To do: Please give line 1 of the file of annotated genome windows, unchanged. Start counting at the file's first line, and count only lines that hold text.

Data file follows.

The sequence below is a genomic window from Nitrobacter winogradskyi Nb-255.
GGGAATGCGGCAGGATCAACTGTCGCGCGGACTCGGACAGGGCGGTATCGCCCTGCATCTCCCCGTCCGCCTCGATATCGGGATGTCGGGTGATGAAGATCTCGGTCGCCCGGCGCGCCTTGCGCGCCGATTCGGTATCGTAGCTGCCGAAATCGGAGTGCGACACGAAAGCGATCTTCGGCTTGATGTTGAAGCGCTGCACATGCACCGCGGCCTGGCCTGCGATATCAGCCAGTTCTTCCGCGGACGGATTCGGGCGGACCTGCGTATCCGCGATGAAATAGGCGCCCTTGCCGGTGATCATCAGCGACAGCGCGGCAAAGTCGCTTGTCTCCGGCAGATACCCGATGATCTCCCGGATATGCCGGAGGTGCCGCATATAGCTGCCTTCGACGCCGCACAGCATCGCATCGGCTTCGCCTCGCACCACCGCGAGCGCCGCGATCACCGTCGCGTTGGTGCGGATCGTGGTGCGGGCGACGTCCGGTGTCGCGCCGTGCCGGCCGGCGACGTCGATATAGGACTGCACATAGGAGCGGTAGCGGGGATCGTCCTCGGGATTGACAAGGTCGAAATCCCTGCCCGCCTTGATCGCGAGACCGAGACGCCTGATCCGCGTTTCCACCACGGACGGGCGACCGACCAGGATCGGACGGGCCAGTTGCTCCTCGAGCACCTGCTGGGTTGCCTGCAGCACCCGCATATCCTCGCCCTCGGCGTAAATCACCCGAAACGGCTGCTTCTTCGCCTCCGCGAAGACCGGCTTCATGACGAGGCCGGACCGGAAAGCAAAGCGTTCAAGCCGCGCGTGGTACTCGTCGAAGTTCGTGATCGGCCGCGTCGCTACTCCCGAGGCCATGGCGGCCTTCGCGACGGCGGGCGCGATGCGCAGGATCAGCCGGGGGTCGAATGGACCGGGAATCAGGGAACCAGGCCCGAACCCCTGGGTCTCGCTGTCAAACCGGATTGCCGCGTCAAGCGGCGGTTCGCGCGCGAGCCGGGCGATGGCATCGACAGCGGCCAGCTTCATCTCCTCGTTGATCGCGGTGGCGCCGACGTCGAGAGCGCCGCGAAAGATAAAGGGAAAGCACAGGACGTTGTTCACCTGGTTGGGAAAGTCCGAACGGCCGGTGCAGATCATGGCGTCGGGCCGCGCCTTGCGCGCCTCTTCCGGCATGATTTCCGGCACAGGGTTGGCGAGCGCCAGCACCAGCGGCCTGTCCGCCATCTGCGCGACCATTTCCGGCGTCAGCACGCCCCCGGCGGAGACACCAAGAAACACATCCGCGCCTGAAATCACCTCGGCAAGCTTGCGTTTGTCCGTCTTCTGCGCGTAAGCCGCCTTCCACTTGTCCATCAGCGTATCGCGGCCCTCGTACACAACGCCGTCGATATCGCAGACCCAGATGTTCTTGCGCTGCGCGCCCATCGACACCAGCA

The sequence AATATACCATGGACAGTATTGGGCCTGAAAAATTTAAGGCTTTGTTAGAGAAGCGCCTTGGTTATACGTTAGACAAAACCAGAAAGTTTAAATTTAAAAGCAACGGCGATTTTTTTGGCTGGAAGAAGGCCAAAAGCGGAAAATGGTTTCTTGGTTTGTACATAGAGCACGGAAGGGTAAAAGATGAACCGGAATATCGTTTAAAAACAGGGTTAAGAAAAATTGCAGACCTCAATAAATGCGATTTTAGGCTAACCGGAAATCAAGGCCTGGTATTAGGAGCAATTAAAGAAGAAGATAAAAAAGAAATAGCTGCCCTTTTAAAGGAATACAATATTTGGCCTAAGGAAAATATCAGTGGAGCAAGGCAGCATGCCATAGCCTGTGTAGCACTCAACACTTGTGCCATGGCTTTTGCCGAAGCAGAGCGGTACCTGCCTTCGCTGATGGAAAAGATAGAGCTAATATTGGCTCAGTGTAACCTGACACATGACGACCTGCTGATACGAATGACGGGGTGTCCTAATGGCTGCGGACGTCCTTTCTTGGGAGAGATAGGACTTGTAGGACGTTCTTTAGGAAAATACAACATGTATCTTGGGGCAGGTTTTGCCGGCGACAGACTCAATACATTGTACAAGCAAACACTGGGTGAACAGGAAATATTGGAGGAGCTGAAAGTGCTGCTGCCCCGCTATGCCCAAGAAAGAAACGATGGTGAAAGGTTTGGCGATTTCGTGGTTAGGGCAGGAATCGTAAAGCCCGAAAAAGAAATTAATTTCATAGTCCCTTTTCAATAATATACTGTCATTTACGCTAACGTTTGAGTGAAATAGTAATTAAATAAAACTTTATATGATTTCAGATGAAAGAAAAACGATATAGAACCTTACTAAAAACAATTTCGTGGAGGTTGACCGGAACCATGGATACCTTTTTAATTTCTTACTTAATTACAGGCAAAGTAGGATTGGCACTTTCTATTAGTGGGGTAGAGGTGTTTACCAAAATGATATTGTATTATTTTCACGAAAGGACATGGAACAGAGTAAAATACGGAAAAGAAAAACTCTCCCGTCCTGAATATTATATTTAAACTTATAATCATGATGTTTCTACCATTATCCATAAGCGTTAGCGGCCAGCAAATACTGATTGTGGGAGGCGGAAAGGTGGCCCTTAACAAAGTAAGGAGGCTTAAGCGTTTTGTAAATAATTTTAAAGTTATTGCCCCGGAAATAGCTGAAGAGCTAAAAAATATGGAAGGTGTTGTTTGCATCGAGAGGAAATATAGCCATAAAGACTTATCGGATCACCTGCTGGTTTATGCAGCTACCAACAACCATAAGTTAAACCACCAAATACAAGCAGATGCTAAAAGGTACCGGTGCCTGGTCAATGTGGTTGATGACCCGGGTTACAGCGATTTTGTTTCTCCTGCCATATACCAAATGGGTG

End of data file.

The sequence below is a genomic window from Nitrobacter winogradskyi Nb-255.